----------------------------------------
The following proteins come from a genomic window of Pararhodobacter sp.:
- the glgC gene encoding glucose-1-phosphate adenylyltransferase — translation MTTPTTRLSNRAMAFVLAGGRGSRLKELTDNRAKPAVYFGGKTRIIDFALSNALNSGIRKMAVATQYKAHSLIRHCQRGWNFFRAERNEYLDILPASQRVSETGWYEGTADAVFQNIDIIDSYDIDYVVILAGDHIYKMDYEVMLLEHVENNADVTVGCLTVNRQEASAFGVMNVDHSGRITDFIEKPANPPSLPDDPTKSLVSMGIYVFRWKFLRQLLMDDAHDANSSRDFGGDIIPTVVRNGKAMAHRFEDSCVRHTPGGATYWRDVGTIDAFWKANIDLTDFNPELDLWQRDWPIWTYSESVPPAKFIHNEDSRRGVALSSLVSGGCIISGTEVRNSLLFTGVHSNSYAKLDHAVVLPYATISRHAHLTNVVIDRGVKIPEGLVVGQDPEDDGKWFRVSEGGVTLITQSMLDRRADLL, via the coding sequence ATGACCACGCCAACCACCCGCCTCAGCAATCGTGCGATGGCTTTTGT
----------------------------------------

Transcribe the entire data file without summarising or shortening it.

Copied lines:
The following proteins come from a genomic window of Pararhodobacter sp.:
- the glgC gene encoding glucose-1-phosphate adenylyltransferase — translation MTTPTTRLSNRAMAFVLAGGRGSRLKELTDNRAKPAVYFGGKTRIIDFALSNALNSGIRKMAVATQYKAHSLIRHCQRGWNFFRAERNEYLDILPASQRVSETGWYEGTADAVFQNIDIIDSYDIDYVVILAGDHIYKMDYEVMLLEHVENNADVTVGCLTVNRQEASAFGVMNVDHSGRITDFIEKPANPPSLPDDPTKSLVSMGIYVFRWKFLRQLLMDDAHDANSSRDFGGDIIPTVVRNGKAMAHRFEDSCVRHTPGGATYWRDVGTIDAFWKANIDLTDFNPELDLWQRDWPIWTYSESVPPAKFIHNEDSRRGVALSSLVSGGCIISGTEVRNSLLFTGVHSNSYAKLDHAVVLPYATISRHAHLTNVVIDRGVKIPEGLVVGQDPEDDGKWFRVSEGGVTLITQSMLDRRADLL, via the coding sequence ATGACCACGCCAACCACCCGCCTCAGCAATCGTGCGATGGCTTTTGT